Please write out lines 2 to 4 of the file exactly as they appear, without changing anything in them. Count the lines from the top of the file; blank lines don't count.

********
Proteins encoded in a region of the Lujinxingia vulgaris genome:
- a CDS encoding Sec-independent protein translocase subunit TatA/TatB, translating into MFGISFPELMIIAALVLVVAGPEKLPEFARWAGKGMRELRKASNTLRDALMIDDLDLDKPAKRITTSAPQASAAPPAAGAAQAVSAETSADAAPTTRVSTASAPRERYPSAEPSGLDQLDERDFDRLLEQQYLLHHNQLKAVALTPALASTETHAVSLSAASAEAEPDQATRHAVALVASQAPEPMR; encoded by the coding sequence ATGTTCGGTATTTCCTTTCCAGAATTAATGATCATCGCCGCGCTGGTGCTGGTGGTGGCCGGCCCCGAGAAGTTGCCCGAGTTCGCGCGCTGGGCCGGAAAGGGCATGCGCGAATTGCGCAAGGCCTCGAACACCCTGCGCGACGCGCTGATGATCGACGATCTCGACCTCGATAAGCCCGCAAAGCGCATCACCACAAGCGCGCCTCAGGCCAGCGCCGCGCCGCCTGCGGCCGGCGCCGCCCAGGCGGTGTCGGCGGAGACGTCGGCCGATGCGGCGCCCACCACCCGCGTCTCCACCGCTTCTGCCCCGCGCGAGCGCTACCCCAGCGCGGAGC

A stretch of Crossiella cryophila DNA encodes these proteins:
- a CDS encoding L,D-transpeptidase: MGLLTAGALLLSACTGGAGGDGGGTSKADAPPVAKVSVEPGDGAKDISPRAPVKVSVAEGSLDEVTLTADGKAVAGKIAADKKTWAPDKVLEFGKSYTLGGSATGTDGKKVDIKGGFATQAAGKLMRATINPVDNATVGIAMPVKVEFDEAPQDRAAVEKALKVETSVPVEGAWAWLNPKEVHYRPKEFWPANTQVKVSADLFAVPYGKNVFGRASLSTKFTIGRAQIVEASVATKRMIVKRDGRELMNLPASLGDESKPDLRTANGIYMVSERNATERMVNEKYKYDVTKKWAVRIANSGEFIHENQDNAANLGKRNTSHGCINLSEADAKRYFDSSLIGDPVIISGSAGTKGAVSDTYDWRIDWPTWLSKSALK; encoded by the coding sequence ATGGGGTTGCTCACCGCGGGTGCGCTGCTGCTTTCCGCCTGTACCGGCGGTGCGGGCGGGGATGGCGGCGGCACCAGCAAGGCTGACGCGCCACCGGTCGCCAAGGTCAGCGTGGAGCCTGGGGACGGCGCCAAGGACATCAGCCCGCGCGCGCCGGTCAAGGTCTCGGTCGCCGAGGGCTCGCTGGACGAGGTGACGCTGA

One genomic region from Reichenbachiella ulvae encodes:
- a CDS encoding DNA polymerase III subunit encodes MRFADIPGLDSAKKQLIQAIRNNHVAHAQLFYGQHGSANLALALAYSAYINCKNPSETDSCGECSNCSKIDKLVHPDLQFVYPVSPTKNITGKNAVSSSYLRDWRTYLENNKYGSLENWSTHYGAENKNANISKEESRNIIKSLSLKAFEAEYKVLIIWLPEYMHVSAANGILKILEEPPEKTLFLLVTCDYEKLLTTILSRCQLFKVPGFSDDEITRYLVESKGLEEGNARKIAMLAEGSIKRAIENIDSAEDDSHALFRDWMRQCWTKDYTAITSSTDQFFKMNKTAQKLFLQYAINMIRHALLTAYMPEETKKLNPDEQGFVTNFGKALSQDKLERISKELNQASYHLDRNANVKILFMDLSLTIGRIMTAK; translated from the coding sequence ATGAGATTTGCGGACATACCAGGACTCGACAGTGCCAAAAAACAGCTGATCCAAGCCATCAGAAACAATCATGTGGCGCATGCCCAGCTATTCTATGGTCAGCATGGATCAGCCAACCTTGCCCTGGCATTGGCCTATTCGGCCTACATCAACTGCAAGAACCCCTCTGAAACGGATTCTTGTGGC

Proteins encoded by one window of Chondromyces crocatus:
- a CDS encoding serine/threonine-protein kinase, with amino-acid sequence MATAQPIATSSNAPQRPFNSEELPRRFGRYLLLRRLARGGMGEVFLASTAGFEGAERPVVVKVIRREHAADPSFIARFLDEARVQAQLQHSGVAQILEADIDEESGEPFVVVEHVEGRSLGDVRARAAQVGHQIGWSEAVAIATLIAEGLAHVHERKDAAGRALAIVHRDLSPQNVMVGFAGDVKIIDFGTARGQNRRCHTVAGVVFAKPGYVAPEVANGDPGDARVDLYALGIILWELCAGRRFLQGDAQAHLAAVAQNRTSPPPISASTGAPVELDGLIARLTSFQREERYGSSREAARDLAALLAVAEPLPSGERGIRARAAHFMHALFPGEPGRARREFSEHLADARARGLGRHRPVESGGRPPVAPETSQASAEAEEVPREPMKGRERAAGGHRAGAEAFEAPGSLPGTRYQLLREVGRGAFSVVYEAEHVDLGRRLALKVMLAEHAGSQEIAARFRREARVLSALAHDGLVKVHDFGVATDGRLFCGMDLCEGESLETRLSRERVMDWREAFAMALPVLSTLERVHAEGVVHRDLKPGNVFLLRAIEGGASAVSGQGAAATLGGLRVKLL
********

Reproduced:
- a CDS encoding Sec-independent protein translocase subunit TatA/TatB, translating into MFGISFPELMIIAALVLVVAGPEKLPEFARWAGKGMRELRKASNTLRDALMIDDLDLDKPAKRITTSAPQASAAPPAAGAAQAVSAETSADAAPTTRVSTASAPRERYPSAEPSGLDQLDERDFDRLLEQQYLLHHNQLKAVALTPALASTETHAVSLSAASAEAEPDQATRHAVALVASQAPEPMR; encoded by the coding sequence ATGTTCGGTATTTCCTTTCCAGAATTAATGATCATCGCCGCGCTGGTGCTGGTGGTGGCCGGCCCCGAGAAGTTGCCCGAGTTCGCGCGCTGGGCCGGAAAGGGCATGCGCGAATTGCGCAAGGCCTCGAACACCCTGCGCGACGCGCTGATGATCGACGATCTCGACCTCGATAAGCCCGCAAAGCGCATCACCACAAGCGCGCCTCAGGCCAGCGCCGCGCCGCCTGCGGCCGGCGCCGCCCAGGCGGTGTCGGCGGAGACGTCGGCCGATGCGGCGCCCACCACCCGCGTCTCCACCGCTTCTGCCCCGCGCGAGCGCTACCCCAGCGCGGAGC

A stretch of Crossiella cryophila DNA encodes these proteins:
- a CDS encoding L,D-transpeptidase: MGLLTAGALLLSACTGGAGGDGGGTSKADAPPVAKVSVEPGDGAKDISPRAPVKVSVAEGSLDEVTLTADGKAVAGKIAADKKTWAPDKVLEFGKSYTLGGSATGTDGKKVDIKGGFATQAAGKLMRATINPVDNATVGIAMPVKVEFDEAPQDRAAVEKALKVETSVPVEGAWAWLNPKEVHYRPKEFWPANTQVKVSADLFAVPYGKNVFGRASLSTKFTIGRAQIVEASVATKRMIVKRDGRELMNLPASLGDESKPDLRTANGIYMVSERNATERMVNEKYKYDVTKKWAVRIANSGEFIHENQDNAANLGKRNTSHGCINLSEADAKRYFDSSLIGDPVIISGSAGTKGAVSDTYDWRIDWPTWLSKSALK; encoded by the coding sequence ATGGGGTTGCTCACCGCGGGTGCGCTGCTGCTTTCCGCCTGTACCGGCGGTGCGGGCGGGGATGGCGGCGGCACCAGCAAGGCTGACGCGCCACCGGTCGCCAAGGTCAGCGTGGAGCCTGGGGACGGCGCCAAGGACATCAGCCCGCGCGCGCCGGTCAAGGTCTCGGTCGCCGAGGGCTCGCTGGACGAGGTGACGCTGA